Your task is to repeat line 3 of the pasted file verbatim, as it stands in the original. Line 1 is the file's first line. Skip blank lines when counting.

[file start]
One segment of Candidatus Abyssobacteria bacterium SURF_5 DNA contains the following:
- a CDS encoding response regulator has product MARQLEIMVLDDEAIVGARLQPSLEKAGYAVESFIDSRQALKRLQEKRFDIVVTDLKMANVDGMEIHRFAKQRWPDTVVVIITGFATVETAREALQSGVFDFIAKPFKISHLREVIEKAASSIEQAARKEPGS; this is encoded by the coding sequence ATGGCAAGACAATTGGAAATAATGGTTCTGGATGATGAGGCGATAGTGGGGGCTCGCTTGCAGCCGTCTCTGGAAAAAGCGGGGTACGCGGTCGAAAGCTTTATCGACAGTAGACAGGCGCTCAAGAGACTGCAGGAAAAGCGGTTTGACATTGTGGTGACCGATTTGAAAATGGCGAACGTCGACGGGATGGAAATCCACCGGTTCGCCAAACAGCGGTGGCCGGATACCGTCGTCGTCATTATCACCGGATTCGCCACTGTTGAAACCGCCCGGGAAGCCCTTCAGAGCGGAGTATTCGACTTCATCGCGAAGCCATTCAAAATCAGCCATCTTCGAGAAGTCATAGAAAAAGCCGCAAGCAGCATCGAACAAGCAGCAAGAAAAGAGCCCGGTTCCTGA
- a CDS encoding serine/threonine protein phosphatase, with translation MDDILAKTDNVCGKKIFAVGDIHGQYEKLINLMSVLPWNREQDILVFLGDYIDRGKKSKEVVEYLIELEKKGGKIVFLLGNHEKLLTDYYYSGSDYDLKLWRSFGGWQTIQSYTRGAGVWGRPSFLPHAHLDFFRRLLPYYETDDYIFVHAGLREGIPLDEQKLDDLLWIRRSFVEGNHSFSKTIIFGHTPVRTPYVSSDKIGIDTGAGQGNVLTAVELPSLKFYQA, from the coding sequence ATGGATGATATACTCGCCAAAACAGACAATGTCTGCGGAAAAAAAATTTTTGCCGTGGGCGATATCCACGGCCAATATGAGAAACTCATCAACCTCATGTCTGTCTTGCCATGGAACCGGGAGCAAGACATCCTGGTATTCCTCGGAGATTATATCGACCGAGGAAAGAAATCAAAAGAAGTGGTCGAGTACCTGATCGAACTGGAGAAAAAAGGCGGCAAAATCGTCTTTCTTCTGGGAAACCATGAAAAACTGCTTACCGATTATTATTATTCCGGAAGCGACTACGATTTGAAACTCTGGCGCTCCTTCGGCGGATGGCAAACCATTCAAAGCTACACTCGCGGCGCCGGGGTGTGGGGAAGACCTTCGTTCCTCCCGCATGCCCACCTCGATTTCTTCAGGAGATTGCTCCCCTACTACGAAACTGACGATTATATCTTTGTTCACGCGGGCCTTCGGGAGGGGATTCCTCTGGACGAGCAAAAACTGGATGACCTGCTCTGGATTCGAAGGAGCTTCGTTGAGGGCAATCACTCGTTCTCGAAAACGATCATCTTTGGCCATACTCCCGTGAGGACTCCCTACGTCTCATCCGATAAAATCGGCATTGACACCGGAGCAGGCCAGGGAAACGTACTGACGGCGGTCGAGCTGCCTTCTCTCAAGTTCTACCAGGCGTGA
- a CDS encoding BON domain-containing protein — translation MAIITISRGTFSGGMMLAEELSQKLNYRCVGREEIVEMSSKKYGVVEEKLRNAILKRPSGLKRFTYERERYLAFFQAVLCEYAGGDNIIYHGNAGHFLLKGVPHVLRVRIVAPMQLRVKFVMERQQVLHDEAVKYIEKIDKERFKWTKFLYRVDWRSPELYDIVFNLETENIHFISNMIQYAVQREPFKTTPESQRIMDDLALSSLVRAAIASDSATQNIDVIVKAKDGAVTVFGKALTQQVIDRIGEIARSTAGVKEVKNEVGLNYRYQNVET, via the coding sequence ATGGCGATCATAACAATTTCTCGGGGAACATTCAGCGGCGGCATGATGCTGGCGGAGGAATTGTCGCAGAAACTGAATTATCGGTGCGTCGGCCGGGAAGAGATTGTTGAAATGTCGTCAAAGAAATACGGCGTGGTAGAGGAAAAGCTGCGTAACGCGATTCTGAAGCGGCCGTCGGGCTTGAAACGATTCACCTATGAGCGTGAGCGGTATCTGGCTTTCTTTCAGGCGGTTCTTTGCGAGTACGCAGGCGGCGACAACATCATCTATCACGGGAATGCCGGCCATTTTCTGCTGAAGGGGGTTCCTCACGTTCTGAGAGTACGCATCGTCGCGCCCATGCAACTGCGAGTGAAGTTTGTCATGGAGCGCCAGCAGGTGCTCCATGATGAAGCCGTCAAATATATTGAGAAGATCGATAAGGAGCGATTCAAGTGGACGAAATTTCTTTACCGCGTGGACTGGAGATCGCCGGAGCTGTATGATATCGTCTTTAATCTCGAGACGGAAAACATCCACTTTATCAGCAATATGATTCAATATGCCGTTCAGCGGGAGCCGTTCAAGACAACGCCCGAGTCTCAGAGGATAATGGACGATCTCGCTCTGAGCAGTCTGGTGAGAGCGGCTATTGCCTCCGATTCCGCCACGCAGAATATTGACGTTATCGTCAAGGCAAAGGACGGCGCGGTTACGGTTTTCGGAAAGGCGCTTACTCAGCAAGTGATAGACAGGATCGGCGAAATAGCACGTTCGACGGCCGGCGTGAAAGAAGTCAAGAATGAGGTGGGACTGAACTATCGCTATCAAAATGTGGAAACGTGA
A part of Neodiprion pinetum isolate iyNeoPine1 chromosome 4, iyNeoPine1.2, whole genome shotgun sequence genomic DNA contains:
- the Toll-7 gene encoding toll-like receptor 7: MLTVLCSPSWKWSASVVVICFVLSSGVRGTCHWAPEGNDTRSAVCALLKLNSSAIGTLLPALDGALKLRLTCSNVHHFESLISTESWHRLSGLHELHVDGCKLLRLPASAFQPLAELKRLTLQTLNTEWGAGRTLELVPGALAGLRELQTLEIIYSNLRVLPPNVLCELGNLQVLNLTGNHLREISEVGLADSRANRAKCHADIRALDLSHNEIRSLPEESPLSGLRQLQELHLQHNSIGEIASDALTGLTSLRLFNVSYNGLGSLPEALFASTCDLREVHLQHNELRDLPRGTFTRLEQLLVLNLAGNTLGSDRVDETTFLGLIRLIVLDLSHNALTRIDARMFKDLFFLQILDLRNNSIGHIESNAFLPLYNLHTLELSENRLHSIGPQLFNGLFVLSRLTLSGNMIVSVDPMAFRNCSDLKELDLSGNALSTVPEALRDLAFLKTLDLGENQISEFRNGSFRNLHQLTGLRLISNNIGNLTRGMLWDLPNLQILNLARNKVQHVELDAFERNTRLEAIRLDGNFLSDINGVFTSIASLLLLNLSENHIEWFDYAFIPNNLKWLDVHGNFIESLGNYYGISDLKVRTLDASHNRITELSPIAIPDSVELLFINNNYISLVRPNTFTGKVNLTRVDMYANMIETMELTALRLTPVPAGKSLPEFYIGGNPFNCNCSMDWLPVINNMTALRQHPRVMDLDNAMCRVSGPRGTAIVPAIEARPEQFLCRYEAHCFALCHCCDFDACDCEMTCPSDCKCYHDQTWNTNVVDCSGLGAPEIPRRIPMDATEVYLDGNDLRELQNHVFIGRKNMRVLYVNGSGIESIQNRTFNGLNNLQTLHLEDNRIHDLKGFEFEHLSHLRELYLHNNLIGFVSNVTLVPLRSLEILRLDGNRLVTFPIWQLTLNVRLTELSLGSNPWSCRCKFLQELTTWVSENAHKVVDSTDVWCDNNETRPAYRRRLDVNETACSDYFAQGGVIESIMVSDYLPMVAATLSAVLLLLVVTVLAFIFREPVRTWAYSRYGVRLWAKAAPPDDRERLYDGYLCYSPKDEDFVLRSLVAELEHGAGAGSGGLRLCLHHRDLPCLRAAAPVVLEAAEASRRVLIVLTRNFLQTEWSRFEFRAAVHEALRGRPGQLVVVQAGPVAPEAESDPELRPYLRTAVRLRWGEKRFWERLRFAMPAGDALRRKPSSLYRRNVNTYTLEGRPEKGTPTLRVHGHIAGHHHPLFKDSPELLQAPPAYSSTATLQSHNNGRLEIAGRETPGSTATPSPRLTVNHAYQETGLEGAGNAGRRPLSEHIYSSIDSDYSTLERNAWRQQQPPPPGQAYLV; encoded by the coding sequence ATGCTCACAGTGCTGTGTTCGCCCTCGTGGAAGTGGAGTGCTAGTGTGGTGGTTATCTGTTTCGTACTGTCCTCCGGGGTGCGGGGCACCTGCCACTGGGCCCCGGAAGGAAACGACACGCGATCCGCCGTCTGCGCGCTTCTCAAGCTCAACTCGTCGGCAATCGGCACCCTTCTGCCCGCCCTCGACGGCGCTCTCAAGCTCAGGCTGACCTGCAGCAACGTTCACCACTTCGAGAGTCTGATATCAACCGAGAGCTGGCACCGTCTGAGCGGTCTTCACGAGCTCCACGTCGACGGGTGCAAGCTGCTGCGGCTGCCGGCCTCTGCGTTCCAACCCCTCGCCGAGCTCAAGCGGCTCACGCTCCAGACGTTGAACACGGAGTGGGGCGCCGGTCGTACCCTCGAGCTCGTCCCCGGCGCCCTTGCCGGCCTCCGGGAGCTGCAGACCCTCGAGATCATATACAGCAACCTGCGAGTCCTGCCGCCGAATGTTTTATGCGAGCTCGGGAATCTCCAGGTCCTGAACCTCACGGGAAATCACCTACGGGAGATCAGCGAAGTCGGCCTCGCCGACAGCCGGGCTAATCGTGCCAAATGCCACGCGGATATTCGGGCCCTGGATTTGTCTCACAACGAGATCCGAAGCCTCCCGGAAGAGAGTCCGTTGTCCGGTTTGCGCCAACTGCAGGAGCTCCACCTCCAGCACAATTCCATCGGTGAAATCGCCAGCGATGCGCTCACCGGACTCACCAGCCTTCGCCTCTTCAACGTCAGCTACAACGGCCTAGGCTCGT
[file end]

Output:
- a CDS encoding serine/threonine protein phosphatase, with translation MDDILAKTDNVCGKKIFAVGDIHGQYEKLINLMSVLPWNREQDILVFLGDYIDRGKKSKEVVEYLIELEKKGGKIVFLLGNHEKLLTDYYYSGSDYDLKLWRSFGGWQTIQSYTRGAGVWGRPSFLPHAHLDFFRRLLPYYETDDYIFVHAGLREGIPLDEQKLDDLLWIRRSFVEGNHSFSKTIIFGHTPVRTPYVSSDKIGIDTGAGQGNVLTAVELPSLKFYQA, from the coding sequence ATGGATGATATACTCGCCAAAACAGACAATGTCTGCGGAAAAAAAATTTTTGCCGTGGGCGATATCCACGGCCAATATGAGAAACTCATCAACCTCATGTCTGTCTTGCCATGGAACCGGGAGCAAGACATCCTGGTATTCCTCGGAGATTATATCGACCGAGGAAAGAAATCAAAAGAAGTGGTCGAGTACCTGATCGAACTGGAGAAAAAAGGCGGCAAAATCGTCTTTCTTCTGGGAAACCATGAAAAACTGCTTACCGATTATTATTATTCCGGAAGCGACTACGATTTGAAACTCTGGCGCTCCTTCGGCGGATGGCAAACCATTCAAAGCTACACTCGCGGCGCCGGGGTGTGGGGAAGACCTTCGTTCCTCCCGCATGCCCACCTCGATTTCTTCAGGAGATTGCTCCCCTACTACGAAACTGACGATTATATCTTTGTTCACGCGGGCCTTCGGGAGGGGATTCCTCTGGACGAGCAAAAACTGGATGACCTGCTCTGGATTCGAAGGAGCTTCGTTGAGGGCAATCACTCGTTCTCGAAAACGATCATCTTTGGCCATACTCCCGTGAGGACTCCCTACGTCTCATCCGATAAAATCGGCATTGACACCGGAGCAGGCCAGGGAAACGTACTGACGGCGGTCGAGCTGCCTTCTCTCAAGTTCTACCAGGCGTGA